Neither the Bush nor Obama administration has wanted to build a second engine for the F-35 Joint Strike Fighter, and it's one of the biggest spending cuts on the list President Obama submitted to Congress this year -- a list Republicans have been begging Democrats to allow votes.
But when the engine came up for a floor vote in the House last month - the first to see a vote out of the nearly 53 cuts Mr. Obama proposed - Republicans led the successful fight to preserve the $485 million in spending.
The F-35 engine is shaping up as a key test of whether, in the midst of record debt and projected near-record deficits, Congress and the White House can agree on any sizable spending cuts this year.
The fight pits Congress against the White House, with the privileged status of defense spending and lawmakers own districts' interests on the line.
"It's a great case study, and there are sincere people on both sides of the issue. Others, obviously, are voting for their districts, which is what we expect Congress to do," said Lawrence J. Korb, senior fellow at the Center for American Progress, who is trying to create a left-right coalition to ax the program.
So far, the more successful left-right coalition is on the other side.
The 231-193 vote saw 116 Republicans and 115 Democrats join to preserve the funding, including Republicans' top House leadership. Just 136 Democrats and 57 Republicans voted to cut the money, while another three Democrats voted present.
That means Mr. Obama is batting 0-for-1 in winning his proposed spending cuts, and the GOP is a key reason.
Republicans argue the problem isn't the 0 in that equation, it's the 1: They want Democrats to allow votes on the dozens of other cuts Mr. Obama proposed.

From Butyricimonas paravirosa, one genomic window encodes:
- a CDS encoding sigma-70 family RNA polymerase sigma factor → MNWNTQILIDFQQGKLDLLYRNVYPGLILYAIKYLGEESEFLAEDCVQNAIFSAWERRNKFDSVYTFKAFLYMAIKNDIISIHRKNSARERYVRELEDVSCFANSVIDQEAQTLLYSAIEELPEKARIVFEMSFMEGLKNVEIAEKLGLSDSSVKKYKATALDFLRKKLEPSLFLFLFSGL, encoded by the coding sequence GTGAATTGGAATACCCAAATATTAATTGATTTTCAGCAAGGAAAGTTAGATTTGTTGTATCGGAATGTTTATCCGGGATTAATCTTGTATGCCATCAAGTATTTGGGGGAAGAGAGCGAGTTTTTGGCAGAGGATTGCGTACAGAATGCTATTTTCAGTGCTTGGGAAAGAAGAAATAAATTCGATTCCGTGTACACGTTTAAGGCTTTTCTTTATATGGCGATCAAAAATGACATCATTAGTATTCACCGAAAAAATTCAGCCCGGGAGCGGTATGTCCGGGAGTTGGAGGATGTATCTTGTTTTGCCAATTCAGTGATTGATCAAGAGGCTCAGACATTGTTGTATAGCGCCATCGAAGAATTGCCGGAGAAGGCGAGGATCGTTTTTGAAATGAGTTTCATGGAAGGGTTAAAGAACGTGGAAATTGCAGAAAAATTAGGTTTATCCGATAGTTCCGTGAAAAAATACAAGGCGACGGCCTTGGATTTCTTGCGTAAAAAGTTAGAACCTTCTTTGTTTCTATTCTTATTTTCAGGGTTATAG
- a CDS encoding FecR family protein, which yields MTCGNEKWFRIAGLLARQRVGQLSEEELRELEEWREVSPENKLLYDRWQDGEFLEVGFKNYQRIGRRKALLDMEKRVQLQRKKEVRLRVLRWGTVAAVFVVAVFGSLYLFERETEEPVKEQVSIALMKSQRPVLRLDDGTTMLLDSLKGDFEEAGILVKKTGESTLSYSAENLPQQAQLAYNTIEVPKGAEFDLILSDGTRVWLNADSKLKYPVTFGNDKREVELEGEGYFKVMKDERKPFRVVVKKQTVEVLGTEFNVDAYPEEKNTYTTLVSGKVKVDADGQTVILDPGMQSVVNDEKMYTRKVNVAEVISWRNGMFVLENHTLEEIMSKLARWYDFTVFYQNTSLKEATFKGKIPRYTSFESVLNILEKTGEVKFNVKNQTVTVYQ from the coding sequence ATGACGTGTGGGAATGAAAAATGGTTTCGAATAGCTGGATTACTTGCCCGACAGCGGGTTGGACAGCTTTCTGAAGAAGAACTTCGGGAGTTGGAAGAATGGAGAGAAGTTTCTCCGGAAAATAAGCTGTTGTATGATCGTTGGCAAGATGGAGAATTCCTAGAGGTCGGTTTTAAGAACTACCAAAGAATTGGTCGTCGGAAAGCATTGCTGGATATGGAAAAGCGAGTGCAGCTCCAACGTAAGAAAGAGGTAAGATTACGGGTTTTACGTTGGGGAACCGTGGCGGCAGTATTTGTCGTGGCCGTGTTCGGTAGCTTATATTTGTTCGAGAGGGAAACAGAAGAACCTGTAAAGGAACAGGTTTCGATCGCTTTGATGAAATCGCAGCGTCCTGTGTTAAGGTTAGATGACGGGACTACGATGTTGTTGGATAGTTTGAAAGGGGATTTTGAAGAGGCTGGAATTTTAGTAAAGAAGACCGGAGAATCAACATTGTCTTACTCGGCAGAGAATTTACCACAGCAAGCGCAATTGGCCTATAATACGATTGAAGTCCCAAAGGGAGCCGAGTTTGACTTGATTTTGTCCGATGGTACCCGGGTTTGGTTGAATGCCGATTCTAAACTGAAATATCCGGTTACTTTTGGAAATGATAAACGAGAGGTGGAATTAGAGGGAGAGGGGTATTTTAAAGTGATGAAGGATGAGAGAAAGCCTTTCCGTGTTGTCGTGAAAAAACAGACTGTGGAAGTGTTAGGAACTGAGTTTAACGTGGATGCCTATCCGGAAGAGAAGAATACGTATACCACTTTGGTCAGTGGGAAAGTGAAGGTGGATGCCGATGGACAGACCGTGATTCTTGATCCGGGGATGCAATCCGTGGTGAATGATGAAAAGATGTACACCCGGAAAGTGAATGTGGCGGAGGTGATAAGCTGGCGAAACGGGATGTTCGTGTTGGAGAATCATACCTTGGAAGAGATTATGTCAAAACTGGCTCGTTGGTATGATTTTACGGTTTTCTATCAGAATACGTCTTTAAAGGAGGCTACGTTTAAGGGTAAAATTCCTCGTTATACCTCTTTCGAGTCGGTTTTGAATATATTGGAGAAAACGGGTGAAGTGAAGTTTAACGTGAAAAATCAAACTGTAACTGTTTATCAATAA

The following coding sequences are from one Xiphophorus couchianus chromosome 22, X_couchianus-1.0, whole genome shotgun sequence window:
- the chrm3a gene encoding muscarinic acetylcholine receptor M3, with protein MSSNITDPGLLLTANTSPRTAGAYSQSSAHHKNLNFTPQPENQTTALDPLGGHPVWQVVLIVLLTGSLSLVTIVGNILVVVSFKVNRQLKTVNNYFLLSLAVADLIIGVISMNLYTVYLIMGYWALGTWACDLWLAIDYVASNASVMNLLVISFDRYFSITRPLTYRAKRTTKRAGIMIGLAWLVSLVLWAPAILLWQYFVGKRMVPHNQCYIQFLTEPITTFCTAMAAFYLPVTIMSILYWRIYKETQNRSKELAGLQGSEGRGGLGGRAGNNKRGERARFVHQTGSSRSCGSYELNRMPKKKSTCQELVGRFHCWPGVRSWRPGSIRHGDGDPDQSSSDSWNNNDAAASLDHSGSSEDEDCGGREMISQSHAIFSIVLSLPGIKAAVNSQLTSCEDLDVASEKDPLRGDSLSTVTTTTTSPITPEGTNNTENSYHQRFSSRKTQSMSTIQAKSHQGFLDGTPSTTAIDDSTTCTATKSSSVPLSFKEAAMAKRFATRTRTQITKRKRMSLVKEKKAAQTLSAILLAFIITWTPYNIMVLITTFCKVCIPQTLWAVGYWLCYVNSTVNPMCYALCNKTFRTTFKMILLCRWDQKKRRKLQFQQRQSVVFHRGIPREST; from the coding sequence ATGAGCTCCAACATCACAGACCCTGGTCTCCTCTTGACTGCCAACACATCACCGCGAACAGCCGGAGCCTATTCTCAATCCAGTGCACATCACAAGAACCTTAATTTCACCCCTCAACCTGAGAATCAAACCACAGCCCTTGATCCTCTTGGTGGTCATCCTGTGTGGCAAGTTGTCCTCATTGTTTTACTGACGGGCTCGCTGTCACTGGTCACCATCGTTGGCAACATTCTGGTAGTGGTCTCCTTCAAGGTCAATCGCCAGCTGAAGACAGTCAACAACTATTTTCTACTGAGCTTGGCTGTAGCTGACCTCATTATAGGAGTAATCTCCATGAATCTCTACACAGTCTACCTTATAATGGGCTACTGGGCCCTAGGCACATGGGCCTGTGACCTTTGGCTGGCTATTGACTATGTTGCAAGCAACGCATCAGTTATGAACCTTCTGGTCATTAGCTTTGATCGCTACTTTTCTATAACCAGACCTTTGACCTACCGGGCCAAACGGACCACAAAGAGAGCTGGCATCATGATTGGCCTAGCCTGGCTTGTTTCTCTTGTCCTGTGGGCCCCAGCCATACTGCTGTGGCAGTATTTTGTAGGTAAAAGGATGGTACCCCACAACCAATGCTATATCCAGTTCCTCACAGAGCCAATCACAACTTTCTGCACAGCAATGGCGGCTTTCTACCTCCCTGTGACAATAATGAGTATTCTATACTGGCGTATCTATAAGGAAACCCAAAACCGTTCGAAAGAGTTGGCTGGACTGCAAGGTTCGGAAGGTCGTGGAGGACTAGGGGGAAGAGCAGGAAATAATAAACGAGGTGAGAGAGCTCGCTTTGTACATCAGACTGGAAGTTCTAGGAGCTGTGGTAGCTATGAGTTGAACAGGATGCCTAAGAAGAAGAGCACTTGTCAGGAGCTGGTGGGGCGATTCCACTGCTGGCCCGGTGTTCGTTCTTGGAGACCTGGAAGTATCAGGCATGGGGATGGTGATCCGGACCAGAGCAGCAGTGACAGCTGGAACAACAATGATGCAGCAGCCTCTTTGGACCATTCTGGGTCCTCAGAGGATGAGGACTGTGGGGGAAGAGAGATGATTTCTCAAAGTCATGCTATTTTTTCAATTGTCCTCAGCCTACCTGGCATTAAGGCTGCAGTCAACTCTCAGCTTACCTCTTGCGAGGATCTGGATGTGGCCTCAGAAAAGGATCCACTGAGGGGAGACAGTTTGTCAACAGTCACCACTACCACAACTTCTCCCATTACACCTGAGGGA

"Though there was bipartisan disagreement on the only measure that Speaker [Nancy] Pelosi has allowed the House to consider, President Obama and his party operate under the flawed notion that because the first spending cut failed to achieve majority support, any effort to move the remaining 70 spending cuts should be abandoned," said Brad Dayspring, a spokesman for House Minority Whip Eric Cantor of Virginia. "That's hogwash. In fact, that's how the culture of spending in Washington lives, breathes and grows, and the American people have had enough of it."
Mr. Dayspring said Mr. Cantor and fellow Republicans have tried to bring $85 billion in potential spending cuts to the floor, and each time they've been blocked.
The F-35 is slated to be the country's workhorse fighter aircraft for decades, and relies on an engine produced by Pratt & Whitney. But a 1990s directive from Congress required an alternate engine to be produced as well, so the F-35 didn't rely on a single supplier.
In 2006, the Bush administration said the Pratt & Whitney engine was doing so well that the second engine had become a waste, and the Pentagon proposed cutting the program. Congress approved the money anyway, and it's been an annual battle ever since.
General Electric and Rolls-Royce have combined to produce the second engine, at a cost of $2.4 billion so far. The companies have given lawmakers plenty of arguments to keep the program alive, including offering fixed-price contracts that have proved alluring to a Congress trying to reform Defense Department procurement.
Supporters also note that the Government Accountability Office, Congress' investigative arm, says competition could save enough money to make the extra engine worthwhile.
The administration minces no words in making clear how serious it sees this test. Mr. Obama has indicated that he would veto a defense policy bill that includes the extra engine, even if that bill includes his long-sought reversal of the "don't ask, don't tell" policy on gays serving in the military.
Geoff Morrell, press secretary at the Pentagon and spokesman for Defense Secretary Robert M. Gates, said last year they left Congress wiggle room and lawmakers added $465 million in funding for the second engine. This year, that's changed.
"This is make-or-break as far as he is concerned. He will go to the mat in order to ensure there is no more funding for a program that we see no more utility in," Mr. Morrell said. "We have been forced, despite our protestations, to eat roughly half a billion dollars a year in funding for the extra engine for the last few years, and we simply can no longer afford to do that."